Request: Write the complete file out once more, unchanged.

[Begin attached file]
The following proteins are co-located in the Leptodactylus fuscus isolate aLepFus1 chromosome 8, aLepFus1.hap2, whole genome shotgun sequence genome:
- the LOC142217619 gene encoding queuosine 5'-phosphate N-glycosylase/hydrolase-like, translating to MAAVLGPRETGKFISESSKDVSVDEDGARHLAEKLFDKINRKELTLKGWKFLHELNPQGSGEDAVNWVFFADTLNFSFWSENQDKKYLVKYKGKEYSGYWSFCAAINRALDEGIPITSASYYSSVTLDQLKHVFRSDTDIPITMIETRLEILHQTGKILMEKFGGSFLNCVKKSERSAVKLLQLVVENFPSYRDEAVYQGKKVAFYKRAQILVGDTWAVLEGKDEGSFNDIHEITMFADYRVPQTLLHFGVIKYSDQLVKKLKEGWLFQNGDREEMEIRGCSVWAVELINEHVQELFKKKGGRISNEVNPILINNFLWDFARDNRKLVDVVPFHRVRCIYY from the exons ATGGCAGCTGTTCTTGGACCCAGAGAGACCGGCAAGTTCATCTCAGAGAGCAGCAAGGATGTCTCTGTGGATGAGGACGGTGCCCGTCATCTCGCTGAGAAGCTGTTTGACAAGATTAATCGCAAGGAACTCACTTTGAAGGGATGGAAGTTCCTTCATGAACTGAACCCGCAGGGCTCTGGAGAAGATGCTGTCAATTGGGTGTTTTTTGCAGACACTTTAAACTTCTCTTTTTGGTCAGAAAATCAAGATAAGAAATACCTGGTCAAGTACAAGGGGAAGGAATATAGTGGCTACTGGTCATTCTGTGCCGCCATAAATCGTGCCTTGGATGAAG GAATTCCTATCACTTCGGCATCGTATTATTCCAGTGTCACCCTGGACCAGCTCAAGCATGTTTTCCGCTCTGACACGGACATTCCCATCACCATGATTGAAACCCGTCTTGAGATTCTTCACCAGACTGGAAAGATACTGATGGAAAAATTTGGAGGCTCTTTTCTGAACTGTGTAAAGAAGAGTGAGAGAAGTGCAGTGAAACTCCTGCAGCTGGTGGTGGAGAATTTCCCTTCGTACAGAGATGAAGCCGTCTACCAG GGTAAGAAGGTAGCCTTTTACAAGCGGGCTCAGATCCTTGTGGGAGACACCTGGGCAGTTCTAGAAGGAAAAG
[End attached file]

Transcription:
The following proteins are co-located in the Leptodactylus fuscus isolate aLepFus1 chromosome 8, aLepFus1.hap2, whole genome shotgun sequence genome:
- the LOC142217619 gene encoding queuosine 5'-phosphate N-glycosylase/hydrolase-like, translating to MAAVLGPRETGKFISESSKDVSVDEDGARHLAEKLFDKINRKELTLKGWKFLHELNPQGSGEDAVNWVFFADTLNFSFWSENQDKKYLVKYKGKEYSGYWSFCAAINRALDEGIPITSASYYSSVTLDQLKHVFRSDTDIPITMIETRLEILHQTGKILMEKFGGSFLNCVKKSERSAVKLLQLVVENFPSYRDEAVYQGKKVAFYKRAQILVGDTWAVLEGKDEGSFNDIHEITMFADYRVPQTLLHFGVIKYSDQLVKKLKEGWLFQNGDREEMEIRGCSVWAVELINEHVQELFKKKGGRISNEVNPILINNFLWDFARDNRKLVDVVPFHRVRCIYY from the exons ATGGCAGCTGTTCTTGGACCCAGAGAGACCGGCAAGTTCATCTCAGAGAGCAGCAAGGATGTCTCTGTGGATGAGGACGGTGCCCGTCATCTCGCTGAGAAGCTGTTTGACAAGATTAATCGCAAGGAACTCACTTTGAAGGGATGGAAGTTCCTTCATGAACTGAACCCGCAGGGCTCTGGAGAAGATGCTGTCAATTGGGTGTTTTTTGCAGACACTTTAAACTTCTCTTTTTGGTCAGAAAATCAAGATAAGAAATACCTGGTCAAGTACAAGGGGAAGGAATATAGTGGCTACTGGTCATTCTGTGCCGCCATAAATCGTGCCTTGGATGAAG GAATTCCTATCACTTCGGCATCGTATTATTCCAGTGTCACCCTGGACCAGCTCAAGCATGTTTTCCGCTCTGACACGGACATTCCCATCACCATGATTGAAACCCGTCTTGAGATTCTTCACCAGACTGGAAAGATACTGATGGAAAAATTTGGAGGCTCTTTTCTGAACTGTGTAAAGAAGAGTGAGAGAAGTGCAGTGAAACTCCTGCAGCTGGTGGTGGAGAATTTCCCTTCGTACAGAGATGAAGCCGTCTACCAG GGTAAGAAGGTAGCCTTTTACAAGCGGGCTCAGATCCTTGTGGGAGACACCTGGGCAGTTCTAGAAGGAAAAG